A company based in Taiwan has created derivative works (in particular, an operating system for their range of embedded devices) based upon many works licensed under the GNU GPL v3 (potentially from many different countries), has published the text of the GNU GPL v3 in their work, and has previously published the GPL-licensed source code used in creating their derivative works.
However, this Taiwanese company has ceased publishing the GPL-licensed source code despite having modified it in order to continue development of their derivative works, which are then conveyed to the end-users of its products, placing it in breach of the GNU GPL v3 license covering the open-source code used to derive its software.
As a software developer (based in Australia), I wish to develop software solutions that operate within the GPL-licensed portions of the Taiwanese company's operating system. However, since the Taiwanese company has not released the relevant GPL-licensed source code as the GNU GPL v3 license requires it to, I am unable to develop my own solutions for this platform.
A potential (Australian) client asks me to develop a software solution "that must run on (the Taiwanese company)'s newest operating system."
Because the Taiwanese company has not released the relevant GPL-licensed source code for a significant amount of time (years) - and has never released source code for the most recent major version of its operating system despite it having been released around a year ago - I must answer my client, "No, (the Taiwanese company) has not released its GPL-licensed source code as it is legally obliged to do, and until it does, neither I nor any other entity other than (the Taiwanese company) can do so."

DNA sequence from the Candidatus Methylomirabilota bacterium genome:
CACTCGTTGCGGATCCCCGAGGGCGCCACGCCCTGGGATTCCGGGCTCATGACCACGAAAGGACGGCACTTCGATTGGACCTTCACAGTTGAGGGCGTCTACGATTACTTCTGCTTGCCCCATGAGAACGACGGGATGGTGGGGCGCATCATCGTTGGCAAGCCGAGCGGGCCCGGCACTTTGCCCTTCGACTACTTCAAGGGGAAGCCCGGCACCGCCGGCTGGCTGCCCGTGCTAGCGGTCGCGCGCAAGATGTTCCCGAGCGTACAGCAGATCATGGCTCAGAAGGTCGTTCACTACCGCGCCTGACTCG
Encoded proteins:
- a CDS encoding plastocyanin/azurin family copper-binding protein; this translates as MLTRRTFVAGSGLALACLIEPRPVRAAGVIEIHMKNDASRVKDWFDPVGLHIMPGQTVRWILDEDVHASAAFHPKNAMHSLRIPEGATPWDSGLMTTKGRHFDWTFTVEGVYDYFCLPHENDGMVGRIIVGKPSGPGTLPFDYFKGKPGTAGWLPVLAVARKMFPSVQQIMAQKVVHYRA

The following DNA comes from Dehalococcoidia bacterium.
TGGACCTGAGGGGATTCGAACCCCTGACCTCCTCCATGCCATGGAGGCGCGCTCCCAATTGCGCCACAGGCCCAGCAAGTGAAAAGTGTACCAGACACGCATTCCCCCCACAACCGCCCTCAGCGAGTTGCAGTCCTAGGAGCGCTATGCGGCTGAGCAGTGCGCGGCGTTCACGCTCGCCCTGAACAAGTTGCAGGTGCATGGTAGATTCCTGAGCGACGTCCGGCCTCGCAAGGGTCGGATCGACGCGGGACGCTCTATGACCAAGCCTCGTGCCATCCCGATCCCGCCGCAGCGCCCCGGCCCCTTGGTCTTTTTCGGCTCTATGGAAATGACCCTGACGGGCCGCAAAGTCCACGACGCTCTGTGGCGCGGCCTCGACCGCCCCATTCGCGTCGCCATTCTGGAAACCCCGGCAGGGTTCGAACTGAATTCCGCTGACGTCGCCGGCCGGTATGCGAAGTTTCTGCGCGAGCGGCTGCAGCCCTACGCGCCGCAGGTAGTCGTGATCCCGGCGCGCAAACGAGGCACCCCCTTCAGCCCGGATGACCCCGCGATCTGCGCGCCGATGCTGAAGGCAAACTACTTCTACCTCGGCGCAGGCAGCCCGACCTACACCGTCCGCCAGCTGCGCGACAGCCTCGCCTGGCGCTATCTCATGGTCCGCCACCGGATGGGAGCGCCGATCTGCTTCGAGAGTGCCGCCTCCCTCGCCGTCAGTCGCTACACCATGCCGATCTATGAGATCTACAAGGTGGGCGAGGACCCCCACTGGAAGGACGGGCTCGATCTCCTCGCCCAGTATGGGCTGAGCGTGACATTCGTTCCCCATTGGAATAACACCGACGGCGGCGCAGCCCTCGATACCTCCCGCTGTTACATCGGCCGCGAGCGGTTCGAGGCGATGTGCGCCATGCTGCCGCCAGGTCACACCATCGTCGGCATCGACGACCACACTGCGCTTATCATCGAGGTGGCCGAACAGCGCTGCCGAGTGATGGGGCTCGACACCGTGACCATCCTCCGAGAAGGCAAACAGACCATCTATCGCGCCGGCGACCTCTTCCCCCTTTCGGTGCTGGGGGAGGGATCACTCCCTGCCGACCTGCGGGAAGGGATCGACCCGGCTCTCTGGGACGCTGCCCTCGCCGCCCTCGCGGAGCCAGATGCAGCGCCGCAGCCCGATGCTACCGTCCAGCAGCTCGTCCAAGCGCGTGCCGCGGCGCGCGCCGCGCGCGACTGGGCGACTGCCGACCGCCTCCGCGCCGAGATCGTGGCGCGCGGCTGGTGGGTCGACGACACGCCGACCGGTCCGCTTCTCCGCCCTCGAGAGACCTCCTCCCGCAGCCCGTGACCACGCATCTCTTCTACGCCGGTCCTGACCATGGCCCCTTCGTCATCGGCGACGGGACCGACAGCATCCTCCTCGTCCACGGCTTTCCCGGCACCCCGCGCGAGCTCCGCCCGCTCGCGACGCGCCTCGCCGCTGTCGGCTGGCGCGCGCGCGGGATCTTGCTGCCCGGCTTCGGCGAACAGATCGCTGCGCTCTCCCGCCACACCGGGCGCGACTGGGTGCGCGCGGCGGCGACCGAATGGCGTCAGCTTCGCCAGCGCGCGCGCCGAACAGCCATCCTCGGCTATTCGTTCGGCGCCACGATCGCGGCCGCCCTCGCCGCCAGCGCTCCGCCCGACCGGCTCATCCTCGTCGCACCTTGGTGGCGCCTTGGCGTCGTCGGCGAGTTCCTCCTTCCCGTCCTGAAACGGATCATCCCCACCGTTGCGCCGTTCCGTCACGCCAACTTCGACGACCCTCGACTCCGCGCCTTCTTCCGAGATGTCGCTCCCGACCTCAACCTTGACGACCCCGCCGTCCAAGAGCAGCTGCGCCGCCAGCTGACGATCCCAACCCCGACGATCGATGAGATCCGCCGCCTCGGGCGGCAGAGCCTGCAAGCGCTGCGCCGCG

As a result, I cannot enter into a contract with the potential client to perform the desired work, and the client must either contract (the Taiwanese company) to do the work, or change hardware platforms to one for which the relevant tools for me to do my work are available, at considerable expense to themselves.)
Due to my inability to develop software solutions for the Taiwanese company's OS, caused by that company's breach of the GPL license that covers portions of its OS' source code, am I able to claim against the Taiwanese company for loss of income, in that its breach of the GPL license(s) of the works from which it derived its OS has led to my inability to perform work based upon its derivative work that, under the GNU GPL v3, is also required to be free and open-source?